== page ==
About Us

Article

 

Supriya Sharma, a journalist with the Times of India, has written a fascinating account of the way different types of conflicts are reported in the central Indian state of Chhattisgarh.  Entitled ‘Guns and Protests: Media coverage of the conflicts in the Indian state of Chhattisgarh’, Supriya summarises her research thus:

India has witnessed high rates of economic growth in recent years and some are heralding it as a future global superpower. But this view glosses over the fact that growth in India exists in tension with equity and social justice, specially in the mineral-rich central and eastern states, where the land of peasant communities including adivasis or indigenous people, is being acquired for mining and energy projects. The resultant tensions in the region are manifested as both armed insurgency and peaceful protests.

This study focuses on the central Indian state of Chhattisgarh, which accounts for nearly one-third of the deaths in the Maoist insurgency over the last decade, and holds nearly one-fifth of India’s coal and iron ore reserves.

While the common view merges the armed conflict in the state with the resource conflict, this study points out that the geographical areas of the two conflicts do not overlap. The armed conflict grips the south of the state, but the resource conflict is more intense in the northern districts.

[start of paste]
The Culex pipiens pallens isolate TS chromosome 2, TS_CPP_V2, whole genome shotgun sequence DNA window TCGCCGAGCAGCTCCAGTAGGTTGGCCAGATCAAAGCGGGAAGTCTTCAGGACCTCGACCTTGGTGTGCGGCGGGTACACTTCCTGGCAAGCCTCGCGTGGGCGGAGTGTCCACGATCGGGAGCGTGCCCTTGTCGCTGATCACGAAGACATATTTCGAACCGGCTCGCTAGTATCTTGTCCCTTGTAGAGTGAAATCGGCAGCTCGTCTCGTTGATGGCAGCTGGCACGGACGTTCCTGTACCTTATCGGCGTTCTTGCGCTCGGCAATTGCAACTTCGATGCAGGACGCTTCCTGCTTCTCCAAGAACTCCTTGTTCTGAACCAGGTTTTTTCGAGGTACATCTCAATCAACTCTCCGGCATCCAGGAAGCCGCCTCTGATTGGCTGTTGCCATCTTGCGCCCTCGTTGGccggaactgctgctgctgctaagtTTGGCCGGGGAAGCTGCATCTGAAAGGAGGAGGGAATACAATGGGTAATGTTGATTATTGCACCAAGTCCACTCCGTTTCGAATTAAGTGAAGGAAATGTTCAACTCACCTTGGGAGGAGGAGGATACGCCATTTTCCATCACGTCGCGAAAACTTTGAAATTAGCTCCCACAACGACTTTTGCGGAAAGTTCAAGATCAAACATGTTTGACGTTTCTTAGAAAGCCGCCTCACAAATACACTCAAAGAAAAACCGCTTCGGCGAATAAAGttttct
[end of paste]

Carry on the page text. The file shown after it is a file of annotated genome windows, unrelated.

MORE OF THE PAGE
Of the two conflicts, which gets more space in the media? The study explores this and related questions through a comprehensive content analysis of more than 500 news stories published in four newspapers - two regional Hindi dailies and two national English-language dailies – in the year 2011.

The study finds that the Maoist conflict in the south of Chhattisgarh attracts far greater media attention than the resource conflict in the north of the state; violent events dominate the coverage of the Maoist conflict; and the news reports favour the government.

The results of the content analysis are consistent with the universal fault lines of news as documented by media scholars, that violence has high news value, journalists privilege authority sources and culture, and economics embed the media in existing power structures.

But more significantly, the results suggest that by singularly focusing on the Maoist insurgency, the media in India is amplifying it at the expense of other forms of resistance.

Even though the coverage of the Maoists might not be positive – as indicated by the bias towards the government in the coverage – the very fact that the armed insurgency is getting space in the media means the Maoists have been able to establish themselves as a powerful actor in the politics of the region.

In contrast, peaceful protestors remain largely invisible in the media. It can be argued that when peaceful protestors defending their rights are unable to secure space in the media, not only do they stand weakened, so does democratic politics.

Back to News